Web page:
One of my favourite films from childhood that I still love to watch today – a definite winner on a rainy Sunday afternoon. Again, it’s not that the book is bad (the film is scripted by Goldman after all so you wouldn’t expect a great deal of difference) but the film is better. It takes all the best bits of the book and distils them into a fast-paced, funny narrative; the book can be a bit flabby at times by comparison. The film also offers some of the best cameos ever: Billy Crystal as Miracle Max, Mel Smith as the albino torturer, comic genius Peter Cook as the Impressive Clergyman, as well as a perfectly cast set of main characters. But if you like the film, you’ll like the book. The same dry, silly humour runs through it, and who wouldn’t love a tale of: “Fencing. Fighting. Torture. Poison. True love. Hate. Revenge. Giants. Hunters. Bad men. Good men. Beautifulest ladies. Snakes. Spiders. Beasts of all natures and descriptions. Pain. Death. Brave men. Coward men. Strongest men. Chases. Escapes. Lies. Truths. Passion. Miracles.”
The tale is one of Princess Buttercup, who falls in love with the stable boy Westley. He goes off to seek his fortune, and is captured by the Dread Pirate Roberts, who famously leaves no survivors. Believing her One True Love to be dead, Buttercup agrees to marry the hunting-obsessed Prince Humperdink. Before they can marry she is kidnapped by a gang comprising the cunning Vizzini (“never start a land war in Asia, [… and] never go against a Sicilian when death is on the line”), the giant Fezzik , and genius-swordsman-with-a-vendetta Montoya (“my name is Inigo Montoya, you killed my father, prepare to die!”) They are followed by the mysterious Man in Black, who seeks to foil their plans… Will goodness triumph? Will true love conquer all? Yes, of course, to both. This is a lovely escapist fantasy, but at the same time it is a satire on established rule and its abuses, which gives the story a more serious dimension. Prince Humperdink has arranged the kidnap of Buttercup in order to blame a neighbouring country and start a war. (Fill in your own contemporary analogy here.) He tells his henchmen to seek the “villains” in the thieves quarter:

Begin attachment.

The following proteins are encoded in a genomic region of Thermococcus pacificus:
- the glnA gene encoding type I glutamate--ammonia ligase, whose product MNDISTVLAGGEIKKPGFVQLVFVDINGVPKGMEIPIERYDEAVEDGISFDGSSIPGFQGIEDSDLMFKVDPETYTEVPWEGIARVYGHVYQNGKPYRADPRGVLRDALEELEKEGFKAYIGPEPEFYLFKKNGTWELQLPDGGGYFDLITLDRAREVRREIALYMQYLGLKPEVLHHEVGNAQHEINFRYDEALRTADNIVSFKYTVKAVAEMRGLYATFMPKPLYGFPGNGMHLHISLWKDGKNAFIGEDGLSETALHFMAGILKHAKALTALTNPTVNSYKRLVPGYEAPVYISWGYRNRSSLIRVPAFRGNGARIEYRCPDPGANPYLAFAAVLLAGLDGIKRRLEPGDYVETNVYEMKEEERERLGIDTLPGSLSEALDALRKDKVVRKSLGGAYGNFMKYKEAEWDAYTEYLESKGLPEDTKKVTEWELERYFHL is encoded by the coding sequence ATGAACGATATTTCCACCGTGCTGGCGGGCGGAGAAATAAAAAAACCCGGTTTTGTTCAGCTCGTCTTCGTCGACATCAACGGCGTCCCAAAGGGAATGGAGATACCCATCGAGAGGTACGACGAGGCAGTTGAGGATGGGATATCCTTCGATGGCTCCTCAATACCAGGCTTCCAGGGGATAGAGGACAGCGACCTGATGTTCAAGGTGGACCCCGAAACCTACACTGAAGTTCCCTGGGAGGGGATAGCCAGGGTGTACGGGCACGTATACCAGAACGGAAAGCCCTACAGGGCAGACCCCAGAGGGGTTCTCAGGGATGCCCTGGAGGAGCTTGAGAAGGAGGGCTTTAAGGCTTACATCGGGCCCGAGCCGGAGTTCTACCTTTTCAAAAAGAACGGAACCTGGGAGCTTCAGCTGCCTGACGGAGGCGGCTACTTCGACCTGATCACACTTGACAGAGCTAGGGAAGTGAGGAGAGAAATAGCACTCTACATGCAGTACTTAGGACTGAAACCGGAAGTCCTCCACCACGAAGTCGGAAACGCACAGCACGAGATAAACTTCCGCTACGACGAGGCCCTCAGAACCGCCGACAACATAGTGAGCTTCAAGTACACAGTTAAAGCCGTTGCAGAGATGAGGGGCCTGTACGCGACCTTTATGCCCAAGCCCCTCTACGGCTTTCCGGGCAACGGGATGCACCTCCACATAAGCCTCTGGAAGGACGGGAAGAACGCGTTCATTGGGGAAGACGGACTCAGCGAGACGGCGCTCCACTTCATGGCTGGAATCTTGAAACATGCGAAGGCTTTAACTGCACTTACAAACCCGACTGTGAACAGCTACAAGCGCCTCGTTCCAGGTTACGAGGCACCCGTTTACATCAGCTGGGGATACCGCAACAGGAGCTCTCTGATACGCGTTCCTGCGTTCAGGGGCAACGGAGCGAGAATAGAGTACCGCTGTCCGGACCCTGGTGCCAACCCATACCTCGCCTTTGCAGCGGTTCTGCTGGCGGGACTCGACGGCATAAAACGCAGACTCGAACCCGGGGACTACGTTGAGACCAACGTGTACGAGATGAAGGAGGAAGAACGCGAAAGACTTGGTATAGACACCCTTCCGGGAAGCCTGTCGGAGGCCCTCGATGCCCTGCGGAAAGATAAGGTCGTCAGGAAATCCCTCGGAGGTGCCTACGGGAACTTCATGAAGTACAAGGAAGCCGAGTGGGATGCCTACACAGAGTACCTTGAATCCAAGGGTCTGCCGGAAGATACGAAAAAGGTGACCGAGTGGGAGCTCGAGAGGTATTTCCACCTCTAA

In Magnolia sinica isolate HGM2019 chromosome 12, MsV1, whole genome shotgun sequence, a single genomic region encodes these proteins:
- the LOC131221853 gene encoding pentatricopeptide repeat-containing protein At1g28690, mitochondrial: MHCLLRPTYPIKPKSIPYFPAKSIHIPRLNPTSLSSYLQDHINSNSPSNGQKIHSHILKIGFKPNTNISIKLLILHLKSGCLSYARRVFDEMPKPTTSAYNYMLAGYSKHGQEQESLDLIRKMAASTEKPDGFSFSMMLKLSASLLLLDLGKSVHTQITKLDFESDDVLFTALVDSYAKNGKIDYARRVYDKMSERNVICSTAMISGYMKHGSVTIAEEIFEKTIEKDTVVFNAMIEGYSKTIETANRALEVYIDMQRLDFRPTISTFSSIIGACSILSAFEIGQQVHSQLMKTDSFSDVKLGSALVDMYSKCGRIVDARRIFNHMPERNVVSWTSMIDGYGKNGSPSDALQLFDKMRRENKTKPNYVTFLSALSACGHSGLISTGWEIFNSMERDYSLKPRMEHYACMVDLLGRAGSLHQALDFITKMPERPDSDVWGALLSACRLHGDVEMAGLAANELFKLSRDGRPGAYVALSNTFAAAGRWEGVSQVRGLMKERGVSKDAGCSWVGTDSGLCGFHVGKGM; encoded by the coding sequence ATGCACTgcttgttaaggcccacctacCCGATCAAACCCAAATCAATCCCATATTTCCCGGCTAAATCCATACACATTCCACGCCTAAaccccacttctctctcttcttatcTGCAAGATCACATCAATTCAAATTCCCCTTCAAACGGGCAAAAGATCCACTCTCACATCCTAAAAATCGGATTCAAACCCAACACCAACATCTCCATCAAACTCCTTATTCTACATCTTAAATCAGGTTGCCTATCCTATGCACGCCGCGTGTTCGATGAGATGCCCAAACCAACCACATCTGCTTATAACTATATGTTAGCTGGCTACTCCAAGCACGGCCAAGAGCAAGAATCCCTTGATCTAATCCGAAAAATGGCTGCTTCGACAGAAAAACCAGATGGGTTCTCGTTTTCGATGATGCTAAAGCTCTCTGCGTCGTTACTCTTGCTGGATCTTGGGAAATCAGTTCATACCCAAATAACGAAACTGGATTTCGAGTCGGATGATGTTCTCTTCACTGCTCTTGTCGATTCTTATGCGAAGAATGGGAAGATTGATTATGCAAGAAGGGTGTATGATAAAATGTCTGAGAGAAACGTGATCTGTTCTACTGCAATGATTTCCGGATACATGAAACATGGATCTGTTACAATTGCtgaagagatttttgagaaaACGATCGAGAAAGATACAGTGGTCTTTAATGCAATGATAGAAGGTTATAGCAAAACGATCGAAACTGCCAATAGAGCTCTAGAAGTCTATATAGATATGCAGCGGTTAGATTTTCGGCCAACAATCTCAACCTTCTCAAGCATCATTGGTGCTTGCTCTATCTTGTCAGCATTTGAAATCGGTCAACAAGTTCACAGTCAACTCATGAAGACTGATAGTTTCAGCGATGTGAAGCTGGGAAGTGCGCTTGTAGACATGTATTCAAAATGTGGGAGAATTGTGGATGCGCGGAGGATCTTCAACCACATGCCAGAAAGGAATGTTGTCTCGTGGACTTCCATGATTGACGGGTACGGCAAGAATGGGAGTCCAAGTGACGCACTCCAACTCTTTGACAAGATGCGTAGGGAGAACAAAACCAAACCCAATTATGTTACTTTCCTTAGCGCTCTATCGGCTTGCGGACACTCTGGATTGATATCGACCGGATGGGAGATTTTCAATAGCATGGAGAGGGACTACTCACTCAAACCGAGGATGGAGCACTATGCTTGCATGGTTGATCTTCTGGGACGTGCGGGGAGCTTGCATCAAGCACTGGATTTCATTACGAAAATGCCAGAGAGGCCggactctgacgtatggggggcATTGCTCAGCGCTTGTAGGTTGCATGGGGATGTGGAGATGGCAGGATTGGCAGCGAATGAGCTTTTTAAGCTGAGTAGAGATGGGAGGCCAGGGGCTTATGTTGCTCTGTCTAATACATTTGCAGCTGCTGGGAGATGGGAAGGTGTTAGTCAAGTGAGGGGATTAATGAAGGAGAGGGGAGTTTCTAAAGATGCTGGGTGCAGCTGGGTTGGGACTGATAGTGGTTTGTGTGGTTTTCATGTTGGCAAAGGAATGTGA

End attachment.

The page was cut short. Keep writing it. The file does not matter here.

““My men are not always too happy at the thought of entering the Thieves Quarter. Many of the thieves resist change.”
“Root them out. Form a brute squad. But get it done.”
“It takes at least a week to get a decent brute squad going,” Yellin said. “But that is time enough.
The conquest of the Thieves Quarter began immediately. Yellin worked long and hard each day […] Most of the criminals had been through illegal roundups before, so they offered little resistance.””
Goldman is also able to extend his humour in the novel towards the processes around writing, which he couldn’t do in the film; for example his editor querying his translation of the “original” story by S. Morgenstern:
“this chapter is totally intact. My intrusion here is because of the way Morgenstern uses parentheses. The copy editor at Harcourt kept filling the margins of the galley proofs with questions: […] “I am going crazy. What am I to make of these parentheses? When does this book take place? I don’t understand anything. Hellllppppp!!!” Denise, the copy editor, has done all my books since Boys and Girls and she had never been as emotional in the margins with me before.”
So there we go: two film recommendations as well as two book recommendations in the same post – call it a late Hogmany present from me to you, dear reader. Enjoy!